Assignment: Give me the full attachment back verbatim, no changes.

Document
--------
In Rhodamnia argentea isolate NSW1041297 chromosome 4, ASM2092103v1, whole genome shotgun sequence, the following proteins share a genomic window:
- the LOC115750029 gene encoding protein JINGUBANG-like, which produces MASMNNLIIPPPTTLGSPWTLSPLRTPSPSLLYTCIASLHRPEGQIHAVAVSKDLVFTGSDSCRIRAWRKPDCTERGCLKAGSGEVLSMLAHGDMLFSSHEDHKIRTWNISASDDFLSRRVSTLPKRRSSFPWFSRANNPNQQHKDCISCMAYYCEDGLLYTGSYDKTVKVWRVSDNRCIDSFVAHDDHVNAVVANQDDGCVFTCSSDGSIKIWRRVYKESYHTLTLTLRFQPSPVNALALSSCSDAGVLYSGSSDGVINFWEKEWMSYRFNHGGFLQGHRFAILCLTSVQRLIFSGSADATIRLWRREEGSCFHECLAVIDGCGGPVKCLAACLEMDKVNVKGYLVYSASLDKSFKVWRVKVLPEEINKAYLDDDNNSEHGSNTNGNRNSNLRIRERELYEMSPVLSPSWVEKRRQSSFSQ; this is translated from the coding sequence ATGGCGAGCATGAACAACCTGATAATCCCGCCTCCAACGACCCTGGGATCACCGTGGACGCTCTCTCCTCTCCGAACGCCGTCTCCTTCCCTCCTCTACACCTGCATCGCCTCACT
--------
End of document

In Rhodamnia argentea isolate NSW1041297 chromosome 4, ASM2092103v1, whole genome shotgun sequence, the following proteins share a genomic window:
- the LOC115750029 gene encoding protein JINGUBANG-like, which produces MASMNNLIIPPPTTLGSPWTLSPLRTPSPSLLYTCIASLHRPEGQIHAVAVSKDLVFTGSDSCRIRAWRKPDCTERGCLKAGSGEVLSMLAHGDMLFSSHEDHKIRTWNISASDDFLSRRVSTLPKRRSSFPWFSRANNPNQQHKDCISCMAYYCEDGLLYTGSYDKTVKVWRVSDNRCIDSFVAHDDHVNAVVANQDDGCVFTCSSDGSIKIWRRVYKESYHTLTLTLRFQPSPVNALALSSCSDAGVLYSGSSDGVINFWEKEWMSYRFNHGGFLQGHRFAILCLTSVQRLIFSGSADATIRLWRREEGSCFHECLAVIDGCGGPVKCLAACLEMDKVNVKGYLVYSASLDKSFKVWRVKVLPEEINKAYLDDDNNSEHGSNTNGNRNSNLRIRERELYEMSPVLSPSWVEKRRQSSFSQ; this is translated from the coding sequence ATGGCGAGCATGAACAACCTGATAATCCCGCCTCCAACGACCCTGGGATCACCGTGGACGCTCTCTCCTCTCCGAACGCCGTCTCCTTCCCTCCTCTACACCTGCATCGCCTCACT